A special report by The Economist shows how technology can dramatically improve the quality of life for those aged 80+.
They suggest that although lifespans are being stretched, the very last chapter is often grim. From the age of 80, in the rich world one person in five will be afflicted with some form of dementia, one in four will suffer from vision loss and four in five will develop hearing problems. Of those who make it to 90, the majority will have at least one health problem that counts as a disability; many will have multiple ones.
Technology holds great promise to make life better for the elderly, enabling them to retain their independence and live full lives for longer. Equally important, it can lend a helping hand to those who care for them and provide peace of mind. And it should be good for health and care funders because it helps prevent expensive spells in hospitals and care homes. The difficulty lies in deciding who pays. Much of the technology that can improve the last stage of life already exists, but the uncertainty over funding discourages inventors from pursuing good ideas and venture capitalists from investing in them.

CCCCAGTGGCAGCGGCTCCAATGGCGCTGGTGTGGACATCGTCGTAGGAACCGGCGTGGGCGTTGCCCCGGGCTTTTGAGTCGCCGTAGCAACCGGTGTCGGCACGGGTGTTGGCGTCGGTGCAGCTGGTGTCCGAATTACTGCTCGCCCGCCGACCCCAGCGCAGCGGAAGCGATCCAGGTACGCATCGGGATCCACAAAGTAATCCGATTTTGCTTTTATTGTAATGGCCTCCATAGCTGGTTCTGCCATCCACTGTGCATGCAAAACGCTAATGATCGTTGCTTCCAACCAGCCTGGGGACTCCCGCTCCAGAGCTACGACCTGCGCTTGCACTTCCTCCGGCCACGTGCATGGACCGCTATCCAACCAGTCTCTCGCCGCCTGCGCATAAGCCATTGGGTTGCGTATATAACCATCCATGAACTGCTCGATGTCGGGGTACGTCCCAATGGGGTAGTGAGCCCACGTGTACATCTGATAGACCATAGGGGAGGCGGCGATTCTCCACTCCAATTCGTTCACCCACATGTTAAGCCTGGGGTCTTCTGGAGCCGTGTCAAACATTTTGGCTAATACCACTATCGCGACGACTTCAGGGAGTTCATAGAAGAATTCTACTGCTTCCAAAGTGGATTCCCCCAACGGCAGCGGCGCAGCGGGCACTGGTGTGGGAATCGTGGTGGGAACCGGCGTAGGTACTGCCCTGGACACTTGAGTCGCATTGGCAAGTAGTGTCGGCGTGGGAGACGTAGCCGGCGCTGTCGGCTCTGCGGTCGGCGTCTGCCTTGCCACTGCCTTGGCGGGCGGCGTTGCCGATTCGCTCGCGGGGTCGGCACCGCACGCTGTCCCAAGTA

Oddly enough, the greatest potential for improving the lives of the elderly lies in technology built for the young. Two broad developments that seem a perfect fit for the lives of millennials—the smart home and the on-demand economy.
Smart homes provide family members with the ability to monitor and check on elderly loved ones. While the on-demand economy means getting groceries and other services delivered to your home is increasingly becoming the norm.
Read more about how technology is helping improve the lives of the elderly by visiting The Economist.